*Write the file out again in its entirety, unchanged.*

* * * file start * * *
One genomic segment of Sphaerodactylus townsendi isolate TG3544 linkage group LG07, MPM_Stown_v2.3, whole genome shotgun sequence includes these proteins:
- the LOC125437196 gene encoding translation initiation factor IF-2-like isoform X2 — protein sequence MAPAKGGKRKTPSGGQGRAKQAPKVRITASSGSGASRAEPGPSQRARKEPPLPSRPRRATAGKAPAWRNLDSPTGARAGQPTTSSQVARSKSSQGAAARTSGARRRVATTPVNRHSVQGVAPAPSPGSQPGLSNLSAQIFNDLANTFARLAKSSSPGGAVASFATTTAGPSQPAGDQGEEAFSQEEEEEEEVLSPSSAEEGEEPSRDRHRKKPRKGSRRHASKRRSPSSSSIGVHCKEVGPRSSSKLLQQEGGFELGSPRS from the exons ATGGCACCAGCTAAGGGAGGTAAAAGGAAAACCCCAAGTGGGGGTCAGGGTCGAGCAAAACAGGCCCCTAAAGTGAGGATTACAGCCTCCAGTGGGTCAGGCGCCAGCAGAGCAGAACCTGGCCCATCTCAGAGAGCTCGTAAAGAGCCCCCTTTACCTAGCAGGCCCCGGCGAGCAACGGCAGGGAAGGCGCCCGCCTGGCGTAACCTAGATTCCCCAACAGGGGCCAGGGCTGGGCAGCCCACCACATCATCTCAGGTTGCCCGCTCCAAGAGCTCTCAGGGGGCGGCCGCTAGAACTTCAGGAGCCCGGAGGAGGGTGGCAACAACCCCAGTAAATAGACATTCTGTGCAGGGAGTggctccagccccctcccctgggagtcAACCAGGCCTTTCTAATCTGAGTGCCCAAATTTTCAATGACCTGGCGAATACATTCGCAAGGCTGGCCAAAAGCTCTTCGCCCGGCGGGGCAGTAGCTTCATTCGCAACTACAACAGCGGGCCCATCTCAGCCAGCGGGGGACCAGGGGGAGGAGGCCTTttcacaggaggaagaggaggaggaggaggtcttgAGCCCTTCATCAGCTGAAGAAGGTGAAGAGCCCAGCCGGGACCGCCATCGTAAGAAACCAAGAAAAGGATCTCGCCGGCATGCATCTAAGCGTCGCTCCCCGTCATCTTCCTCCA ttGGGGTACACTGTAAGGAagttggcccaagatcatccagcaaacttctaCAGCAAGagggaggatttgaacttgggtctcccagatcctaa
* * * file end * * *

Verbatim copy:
One genomic segment of Sphaerodactylus townsendi isolate TG3544 linkage group LG07, MPM_Stown_v2.3, whole genome shotgun sequence includes these proteins:
- the LOC125437196 gene encoding translation initiation factor IF-2-like isoform X2 — protein sequence MAPAKGGKRKTPSGGQGRAKQAPKVRITASSGSGASRAEPGPSQRARKEPPLPSRPRRATAGKAPAWRNLDSPTGARAGQPTTSSQVARSKSSQGAAARTSGARRRVATTPVNRHSVQGVAPAPSPGSQPGLSNLSAQIFNDLANTFARLAKSSSPGGAVASFATTTAGPSQPAGDQGEEAFSQEEEEEEEVLSPSSAEEGEEPSRDRHRKKPRKGSRRHASKRRSPSSSSIGVHCKEVGPRSSSKLLQQEGGFELGSPRS from the exons ATGGCACCAGCTAAGGGAGGTAAAAGGAAAACCCCAAGTGGGGGTCAGGGTCGAGCAAAACAGGCCCCTAAAGTGAGGATTACAGCCTCCAGTGGGTCAGGCGCCAGCAGAGCAGAACCTGGCCCATCTCAGAGAGCTCGTAAAGAGCCCCCTTTACCTAGCAGGCCCCGGCGAGCAACGGCAGGGAAGGCGCCCGCCTGGCGTAACCTAGATTCCCCAACAGGGGCCAGGGCTGGGCAGCCCACCACATCATCTCAGGTTGCCCGCTCCAAGAGCTCTCAGGGGGCGGCCGCTAGAACTTCAGGAGCCCGGAGGAGGGTGGCAACAACCCCAGTAAATAGACATTCTGTGCAGGGAGTggctccagccccctcccctgggagtcAACCAGGCCTTTCTAATCTGAGTGCCCAAATTTTCAATGACCTGGCGAATACATTCGCAAGGCTGGCCAAAAGCTCTTCGCCCGGCGGGGCAGTAGCTTCATTCGCAACTACAACAGCGGGCCCATCTCAGCCAGCGGGGGACCAGGGGGAGGAGGCCTTttcacaggaggaagaggaggaggaggaggtcttgAGCCCTTCATCAGCTGAAGAAGGTGAAGAGCCCAGCCGGGACCGCCATCGTAAGAAACCAAGAAAAGGATCTCGCCGGCATGCATCTAAGCGTCGCTCCCCGTCATCTTCCTCCA ttGGGGTACACTGTAAGGAagttggcccaagatcatccagcaaacttctaCAGCAAGagggaggatttgaacttgggtctcccagatcctaa